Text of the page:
6) The Story of the Weeping Camel.
Bridget Jones frequently laments the existence of the ‘smug marrieds’ who dominate dinner party conversation with unsolicited tales of their holidays, home improvement plans, experience with mortgage brokers and so on. I like to think we were never that boorish (which means we almost certainly were) but I do confess to a period of us evangelising about this film wherever we went. Our desperation to be seen as mature, sophisticated adults by watching subtitled foreign films like the aforementioned Crouching Tiger, Hidden Dragon might just about have come across as charming in 2001 when we were barely out of adolescence and didn’t know any better. In 2009 we were in our mid-late twenties, and really had no excuse. But, no, seriously, this is a gorgeous, uplifting film about a remote community living in Mongolia, and well worth seeking out.
7) The Cabin in the Woods
This list gets harder to compile as we progress through married life. Partly because we stopped going to the cinema as much, as box set binge watching at home became a preferred activity. Also as we’ve got older its become more obvious that we really have quite different tastes. I enjoy action films and TV shows, with well choreographed fight sequences and big explosions. Terry prefers comedies, and, sometimes, documentaries about fonts. Neither of us are particularly big on horror. But this meta commentary on the tropes and cliches of slasher fiction is so damn clever we found ourselves watching it more than once.
Part of the appeal was the casting of multiple actors more commonly found in the aforementioned box sets, including Whedon regular Amy Acker, West Wing alumnus Bradley Whitford, and Dollhouse architect Fran Kranz. Thanks to the assorted recent output of the likes of HBO & Netflix, TV is no longer the poor relation to the world of film.
Also, as we get older and more cynical about the fate of the world, we fully embraced the unapologetic nihilsm of the ending.
8) Star Wars VII – The Force Awakens
Once in a while, if you are lucky, something awesome happens. Something that will stay with you for the rest of your life which will bring a smile to your lips whenever you think of it. And if you are even luckier, you get to share that experience with your best friend.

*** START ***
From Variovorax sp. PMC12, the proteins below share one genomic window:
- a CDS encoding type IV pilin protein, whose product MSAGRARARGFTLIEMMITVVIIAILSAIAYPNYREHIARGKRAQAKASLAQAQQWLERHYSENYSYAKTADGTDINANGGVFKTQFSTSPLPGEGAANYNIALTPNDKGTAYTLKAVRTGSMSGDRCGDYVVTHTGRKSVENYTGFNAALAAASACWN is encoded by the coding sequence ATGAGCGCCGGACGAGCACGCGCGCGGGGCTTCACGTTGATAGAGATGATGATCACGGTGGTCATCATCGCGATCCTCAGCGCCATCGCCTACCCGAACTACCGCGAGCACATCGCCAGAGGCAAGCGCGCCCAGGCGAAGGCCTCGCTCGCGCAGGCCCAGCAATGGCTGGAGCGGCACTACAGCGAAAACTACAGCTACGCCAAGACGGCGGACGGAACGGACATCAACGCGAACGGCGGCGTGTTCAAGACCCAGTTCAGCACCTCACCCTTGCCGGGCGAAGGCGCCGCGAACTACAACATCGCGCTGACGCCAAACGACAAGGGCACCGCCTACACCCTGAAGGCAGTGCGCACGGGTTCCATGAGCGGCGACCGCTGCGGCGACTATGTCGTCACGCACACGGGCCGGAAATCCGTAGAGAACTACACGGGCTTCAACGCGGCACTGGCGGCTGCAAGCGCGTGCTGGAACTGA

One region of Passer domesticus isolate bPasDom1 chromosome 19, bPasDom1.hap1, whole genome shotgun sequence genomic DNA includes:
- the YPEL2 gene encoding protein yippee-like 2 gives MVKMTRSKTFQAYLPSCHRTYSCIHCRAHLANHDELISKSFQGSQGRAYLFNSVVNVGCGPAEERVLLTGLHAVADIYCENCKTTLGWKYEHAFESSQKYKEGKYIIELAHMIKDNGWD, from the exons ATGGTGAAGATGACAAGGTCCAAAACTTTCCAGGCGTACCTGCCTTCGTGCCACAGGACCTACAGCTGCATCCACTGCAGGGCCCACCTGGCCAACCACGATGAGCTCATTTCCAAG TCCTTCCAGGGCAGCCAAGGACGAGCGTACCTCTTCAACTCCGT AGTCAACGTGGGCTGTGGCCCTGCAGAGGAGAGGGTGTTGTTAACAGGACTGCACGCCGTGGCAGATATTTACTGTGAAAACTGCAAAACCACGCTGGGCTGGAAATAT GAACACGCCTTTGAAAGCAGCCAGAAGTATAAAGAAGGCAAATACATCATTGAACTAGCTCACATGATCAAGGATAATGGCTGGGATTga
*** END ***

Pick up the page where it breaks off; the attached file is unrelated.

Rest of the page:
There was a problem with the intermediate Star Wars films, which is to say the prequels released between 1999 & 2005. They are basically a bit crap. Not wholly crap by all means; there’s a lot of good work in there done by some very engaging actors. But quite a lot of people have written quite a lot of quite angry stuff about the sense of betrayal they felt at the plundering of their childhood memories for profit.
This attitude has become increasingly problematic, as a certain faction of individuals have allowed their disappointment to morph into an entitled sense that they want things to be like they were when they were twelve. Any attempt to refresh material to engage with a new audience, to bring a different perspective, and seek to bring diversity and inclusivity to what were sometimes very homogenous creations, is met with revulsion and fury.
But in the case of The Phantom Menace, the lacklustre response is in my opinion justified. Terry felt differently, which is nice for him. But that didn’t stop either of us feeling some trepidation about the new films. What if they are rubbish? What if they leave us feeling cold? What if we have already grown too old to recapture the giddy excitement of our youth, and we end up spewing bile on Reddit because we want to blame something external for the inexorable march of time?
It’s December 2015, and we have our tickets booked to go and see the new film in Threeeeee Deeeeeee at a cinema in Oxford. We have mostly avoided spoilers, and we are painfully excited. Ok, Terry is painfully excited. I am simply really looking forward to it. Star Wars has become part of the fabric of our relationship. Star Wars fever has gripped the nation, and every time I see a reference to the upcoming cinematic event (which is constantly) I think about our silly, glorious wedding.
The day before we are due to go, I get a text while I am at work. Through his employer at the time, O2, Terry has managed to nab a couple of tickets to the premiere. He really is strong with The Force.
Terry’s own review of the film is worth a read if you didn’t see it at the time.